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Nepal Plane Crash

Old 16th Jan 2023, 06:53
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I've an analysis done but can't post it as I'm a new user.

I was also on that very plane 18 days ago on a 1 hour Everest Scenic Flight.

There's 20+ seconds missing form that poor souls video inside the cabin between the temple and the stadium.

Looks like they were aiming for the new runway but flew over the old on the approach.
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Old 16th Jan 2023, 07:05
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According to BBC both FDR and CVR been recovered. so we are likely to learn what hapenned in in a few weeks/months. , and according the same report all 72 occupansts on board are likely dead.
A very sad day for Nepal aviation . RIP all...
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Old 16th Jan 2023, 07:29
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https://www.google.com/maps/d/edit?m...TE&usp=sharing

This could be the possible flight path based on the video , Long Straight Lines are the parts not visible in the video but most likely to be turns to arrive at the path . Doesn't look like it is heading for the old airport as they are above it and possibly lining for the new airport .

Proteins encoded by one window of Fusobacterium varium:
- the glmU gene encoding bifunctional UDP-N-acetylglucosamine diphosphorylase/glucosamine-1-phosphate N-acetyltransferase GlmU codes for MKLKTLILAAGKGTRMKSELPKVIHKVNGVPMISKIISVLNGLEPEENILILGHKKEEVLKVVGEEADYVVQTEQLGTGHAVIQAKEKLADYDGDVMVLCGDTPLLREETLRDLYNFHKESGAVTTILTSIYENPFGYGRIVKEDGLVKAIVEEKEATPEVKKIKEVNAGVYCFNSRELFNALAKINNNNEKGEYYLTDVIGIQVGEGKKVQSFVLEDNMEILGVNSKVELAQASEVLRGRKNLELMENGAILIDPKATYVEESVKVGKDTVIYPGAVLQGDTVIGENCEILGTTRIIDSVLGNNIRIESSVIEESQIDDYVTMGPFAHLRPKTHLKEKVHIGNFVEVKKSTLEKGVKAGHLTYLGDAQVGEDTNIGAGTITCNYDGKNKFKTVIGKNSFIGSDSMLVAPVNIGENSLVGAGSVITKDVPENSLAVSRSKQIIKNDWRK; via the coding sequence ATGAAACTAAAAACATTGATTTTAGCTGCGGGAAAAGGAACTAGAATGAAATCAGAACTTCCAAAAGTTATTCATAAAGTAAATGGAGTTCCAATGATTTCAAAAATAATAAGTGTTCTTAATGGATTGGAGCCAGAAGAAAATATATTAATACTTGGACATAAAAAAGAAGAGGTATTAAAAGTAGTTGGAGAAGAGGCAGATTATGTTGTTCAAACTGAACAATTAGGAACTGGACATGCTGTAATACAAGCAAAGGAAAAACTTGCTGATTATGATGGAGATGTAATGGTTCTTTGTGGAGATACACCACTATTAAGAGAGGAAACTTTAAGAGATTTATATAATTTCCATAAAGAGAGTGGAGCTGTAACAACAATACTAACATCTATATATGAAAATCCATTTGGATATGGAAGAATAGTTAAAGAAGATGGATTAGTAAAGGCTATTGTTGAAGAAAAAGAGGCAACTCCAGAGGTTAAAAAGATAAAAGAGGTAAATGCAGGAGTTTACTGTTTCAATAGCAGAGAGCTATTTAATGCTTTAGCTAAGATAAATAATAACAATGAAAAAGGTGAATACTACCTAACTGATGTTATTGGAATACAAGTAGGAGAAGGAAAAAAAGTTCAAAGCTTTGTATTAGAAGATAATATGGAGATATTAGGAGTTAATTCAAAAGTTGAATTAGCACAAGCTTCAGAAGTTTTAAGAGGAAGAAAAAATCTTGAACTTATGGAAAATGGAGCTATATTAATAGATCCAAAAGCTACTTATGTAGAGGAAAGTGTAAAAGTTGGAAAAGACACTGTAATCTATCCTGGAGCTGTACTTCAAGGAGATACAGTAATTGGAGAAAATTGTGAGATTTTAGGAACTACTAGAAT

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Old 16th Jan 2023, 07:33
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Originally Posted by CommanderCYYZ
The impact of the crash would have sent the phone hurtling. The likely hood of it landing in such a way as to film a fire - which is in no way intense enough - is minute.
Well, it only has two sides. Top and bottom. If it lands bottom up, it films whatever is holding it up. If it lands top up, it films the fire.
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Old 16th Jan 2023, 07:49
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Originally Posted by Yo_You_Not_You_you

This could be the possible flight path based on the video , Long Straight Lines are the parts not visible in the video but most likely to be turns to arrive at the path . Doesn't look like it is heading for the old airport as they are above it and possibly lining for the new airport .
How does this compare with any relevant published procedures?

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Old 16th Jan 2023, 07:53
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https://www.ndtv.com/world-news/co-p...ndtv_topscroll

Was a relatively experienced crew...Very sad
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Old 16th Jan 2023, 08:23
  #107 (permalink)  
 
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How about the recorders? Have they been found?
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Old 16th Jan 2023, 08:26
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Easy to know...

Originally Posted by Kraftstoffvondesibel
Nothing but pure speculation, so ignore if you arenít in the mood:
Rumors has it this was an older,very experienced, near pension age captain with a quite fresh co-pilot.
What if the captain had a medical event gradually getting to him on approach? Reverted to experience and aimed for the old airport, realising his mistake but was incapacitated, out of energy and unable to correct the situation or transfer control. Even with the best CRM in the world, that could be a tricky situation with such a cockpit gradient?
IF that happened, CVR will be of great value.
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Old 16th Jan 2023, 08:27